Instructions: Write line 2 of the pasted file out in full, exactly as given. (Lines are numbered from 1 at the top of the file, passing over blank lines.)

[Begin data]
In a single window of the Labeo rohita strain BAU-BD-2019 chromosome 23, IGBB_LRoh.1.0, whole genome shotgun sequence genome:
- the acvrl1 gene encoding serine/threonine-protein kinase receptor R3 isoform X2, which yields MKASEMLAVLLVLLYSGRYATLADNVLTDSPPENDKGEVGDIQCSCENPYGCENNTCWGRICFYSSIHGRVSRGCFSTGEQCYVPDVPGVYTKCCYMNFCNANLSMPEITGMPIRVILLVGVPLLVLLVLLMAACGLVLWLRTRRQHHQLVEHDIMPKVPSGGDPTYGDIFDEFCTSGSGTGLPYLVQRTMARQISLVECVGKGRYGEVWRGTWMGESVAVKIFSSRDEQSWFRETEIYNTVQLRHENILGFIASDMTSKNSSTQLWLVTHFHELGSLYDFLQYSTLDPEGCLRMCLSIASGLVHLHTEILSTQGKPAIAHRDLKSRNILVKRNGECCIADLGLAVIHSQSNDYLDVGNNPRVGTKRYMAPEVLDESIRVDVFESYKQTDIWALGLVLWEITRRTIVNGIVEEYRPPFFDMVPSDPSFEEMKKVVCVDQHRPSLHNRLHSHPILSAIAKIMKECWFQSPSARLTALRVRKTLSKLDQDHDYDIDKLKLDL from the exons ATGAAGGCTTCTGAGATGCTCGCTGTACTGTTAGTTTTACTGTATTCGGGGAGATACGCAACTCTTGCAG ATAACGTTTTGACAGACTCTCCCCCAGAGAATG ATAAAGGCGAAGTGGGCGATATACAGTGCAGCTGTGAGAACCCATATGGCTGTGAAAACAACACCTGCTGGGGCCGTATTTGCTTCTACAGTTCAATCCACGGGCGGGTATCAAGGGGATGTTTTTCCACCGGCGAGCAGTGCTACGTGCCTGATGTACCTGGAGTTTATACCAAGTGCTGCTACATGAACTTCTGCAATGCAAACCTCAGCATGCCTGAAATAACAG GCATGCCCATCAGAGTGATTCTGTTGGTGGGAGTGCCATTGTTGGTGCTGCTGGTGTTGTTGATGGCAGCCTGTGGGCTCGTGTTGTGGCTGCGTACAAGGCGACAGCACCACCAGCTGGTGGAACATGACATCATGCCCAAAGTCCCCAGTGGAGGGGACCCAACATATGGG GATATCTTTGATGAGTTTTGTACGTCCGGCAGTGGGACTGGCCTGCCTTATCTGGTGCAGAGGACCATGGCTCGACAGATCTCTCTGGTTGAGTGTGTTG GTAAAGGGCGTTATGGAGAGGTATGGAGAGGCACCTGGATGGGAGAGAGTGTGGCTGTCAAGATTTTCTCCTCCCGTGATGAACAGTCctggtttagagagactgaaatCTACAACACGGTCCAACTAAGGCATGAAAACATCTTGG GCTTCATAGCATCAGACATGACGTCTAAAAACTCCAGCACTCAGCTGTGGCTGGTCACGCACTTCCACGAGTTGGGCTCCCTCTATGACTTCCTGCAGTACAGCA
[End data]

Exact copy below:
- the acvrl1 gene encoding serine/threonine-protein kinase receptor R3 isoform X2, which yields MKASEMLAVLLVLLYSGRYATLADNVLTDSPPENDKGEVGDIQCSCENPYGCENNTCWGRICFYSSIHGRVSRGCFSTGEQCYVPDVPGVYTKCCYMNFCNANLSMPEITGMPIRVILLVGVPLLVLLVLLMAACGLVLWLRTRRQHHQLVEHDIMPKVPSGGDPTYGDIFDEFCTSGSGTGLPYLVQRTMARQISLVECVGKGRYGEVWRGTWMGESVAVKIFSSRDEQSWFRETEIYNTVQLRHENILGFIASDMTSKNSSTQLWLVTHFHELGSLYDFLQYSTLDPEGCLRMCLSIASGLVHLHTEILSTQGKPAIAHRDLKSRNILVKRNGECCIADLGLAVIHSQSNDYLDVGNNPRVGTKRYMAPEVLDESIRVDVFESYKQTDIWALGLVLWEITRRTIVNGIVEEYRPPFFDMVPSDPSFEEMKKVVCVDQHRPSLHNRLHSHPILSAIAKIMKECWFQSPSARLTALRVRKTLSKLDQDHDYDIDKLKLDL from the exons ATGAAGGCTTCTGAGATGCTCGCTGTACTGTTAGTTTTACTGTATTCGGGGAGATACGCAACTCTTGCAG ATAACGTTTTGACAGACTCTCCCCCAGAGAATG ATAAAGGCGAAGTGGGCGATATACAGTGCAGCTGTGAGAACCCATATGGCTGTGAAAACAACACCTGCTGGGGCCGTATTTGCTTCTACAGTTCAATCCACGGGCGGGTATCAAGGGGATGTTTTTCCACCGGCGAGCAGTGCTACGTGCCTGATGTACCTGGAGTTTATACCAAGTGCTGCTACATGAACTTCTGCAATGCAAACCTCAGCATGCCTGAAATAACAG GCATGCCCATCAGAGTGATTCTGTTGGTGGGAGTGCCATTGTTGGTGCTGCTGGTGTTGTTGATGGCAGCCTGTGGGCTCGTGTTGTGGCTGCGTACAAGGCGACAGCACCACCAGCTGGTGGAACATGACATCATGCCCAAAGTCCCCAGTGGAGGGGACCCAACATATGGG GATATCTTTGATGAGTTTTGTACGTCCGGCAGTGGGACTGGCCTGCCTTATCTGGTGCAGAGGACCATGGCTCGACAGATCTCTCTGGTTGAGTGTGTTG GTAAAGGGCGTTATGGAGAGGTATGGAGAGGCACCTGGATGGGAGAGAGTGTGGCTGTCAAGATTTTCTCCTCCCGTGATGAACAGTCctggtttagagagactgaaatCTACAACACGGTCCAACTAAGGCATGAAAACATCTTGG GCTTCATAGCATCAGACATGACGTCTAAAAACTCCAGCACTCAGCTGTGGCTGGTCACGCACTTCCACGAGTTGGGCTCCCTCTATGACTTCCTGCAGTACAGCA